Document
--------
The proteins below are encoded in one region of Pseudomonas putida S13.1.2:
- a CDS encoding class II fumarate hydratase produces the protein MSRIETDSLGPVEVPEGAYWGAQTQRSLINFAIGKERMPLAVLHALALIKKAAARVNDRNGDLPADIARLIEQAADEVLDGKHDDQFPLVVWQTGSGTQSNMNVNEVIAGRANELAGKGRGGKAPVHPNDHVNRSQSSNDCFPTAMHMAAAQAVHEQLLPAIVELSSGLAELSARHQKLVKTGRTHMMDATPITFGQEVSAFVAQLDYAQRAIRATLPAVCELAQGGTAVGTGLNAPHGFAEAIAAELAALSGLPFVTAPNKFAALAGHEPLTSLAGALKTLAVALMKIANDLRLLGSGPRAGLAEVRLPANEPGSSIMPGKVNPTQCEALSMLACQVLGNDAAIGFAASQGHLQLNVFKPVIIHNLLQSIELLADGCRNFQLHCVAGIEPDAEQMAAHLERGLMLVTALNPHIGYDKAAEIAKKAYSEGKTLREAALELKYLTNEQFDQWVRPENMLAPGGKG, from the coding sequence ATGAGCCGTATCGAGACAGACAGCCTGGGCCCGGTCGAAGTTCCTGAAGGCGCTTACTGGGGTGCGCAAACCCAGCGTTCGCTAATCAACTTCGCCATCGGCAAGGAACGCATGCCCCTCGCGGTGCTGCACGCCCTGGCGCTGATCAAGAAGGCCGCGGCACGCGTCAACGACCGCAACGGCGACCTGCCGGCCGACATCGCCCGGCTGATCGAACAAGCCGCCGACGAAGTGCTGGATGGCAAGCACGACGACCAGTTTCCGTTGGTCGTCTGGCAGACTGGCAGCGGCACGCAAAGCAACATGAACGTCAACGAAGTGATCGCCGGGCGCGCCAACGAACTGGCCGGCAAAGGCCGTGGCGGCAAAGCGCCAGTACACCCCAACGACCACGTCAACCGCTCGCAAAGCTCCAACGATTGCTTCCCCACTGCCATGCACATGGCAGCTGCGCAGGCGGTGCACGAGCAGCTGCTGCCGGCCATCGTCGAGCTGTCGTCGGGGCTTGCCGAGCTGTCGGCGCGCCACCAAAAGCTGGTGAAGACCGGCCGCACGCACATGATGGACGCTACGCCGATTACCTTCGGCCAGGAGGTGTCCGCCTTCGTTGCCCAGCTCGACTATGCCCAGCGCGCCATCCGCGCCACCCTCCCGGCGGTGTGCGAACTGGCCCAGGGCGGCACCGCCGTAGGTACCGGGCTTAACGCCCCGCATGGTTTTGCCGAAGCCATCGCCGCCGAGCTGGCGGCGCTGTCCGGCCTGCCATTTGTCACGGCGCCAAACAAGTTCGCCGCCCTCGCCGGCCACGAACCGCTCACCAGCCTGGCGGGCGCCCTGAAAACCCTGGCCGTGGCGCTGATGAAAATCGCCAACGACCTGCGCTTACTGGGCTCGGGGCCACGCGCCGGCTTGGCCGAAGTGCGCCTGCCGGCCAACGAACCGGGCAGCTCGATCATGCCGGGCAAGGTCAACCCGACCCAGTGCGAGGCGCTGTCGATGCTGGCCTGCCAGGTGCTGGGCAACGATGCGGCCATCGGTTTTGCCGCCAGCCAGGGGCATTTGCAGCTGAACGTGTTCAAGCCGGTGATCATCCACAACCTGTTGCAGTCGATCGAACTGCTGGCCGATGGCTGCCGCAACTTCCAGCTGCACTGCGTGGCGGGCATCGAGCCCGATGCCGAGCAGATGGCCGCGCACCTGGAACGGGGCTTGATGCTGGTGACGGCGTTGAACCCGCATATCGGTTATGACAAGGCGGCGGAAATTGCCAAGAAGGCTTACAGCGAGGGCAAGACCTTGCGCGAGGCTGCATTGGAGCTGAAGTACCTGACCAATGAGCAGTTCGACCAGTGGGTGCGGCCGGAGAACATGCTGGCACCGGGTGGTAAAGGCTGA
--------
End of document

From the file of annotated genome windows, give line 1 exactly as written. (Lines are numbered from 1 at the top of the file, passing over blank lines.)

The proteins below are encoded in one region of Pseudomonas putida S13.1.2: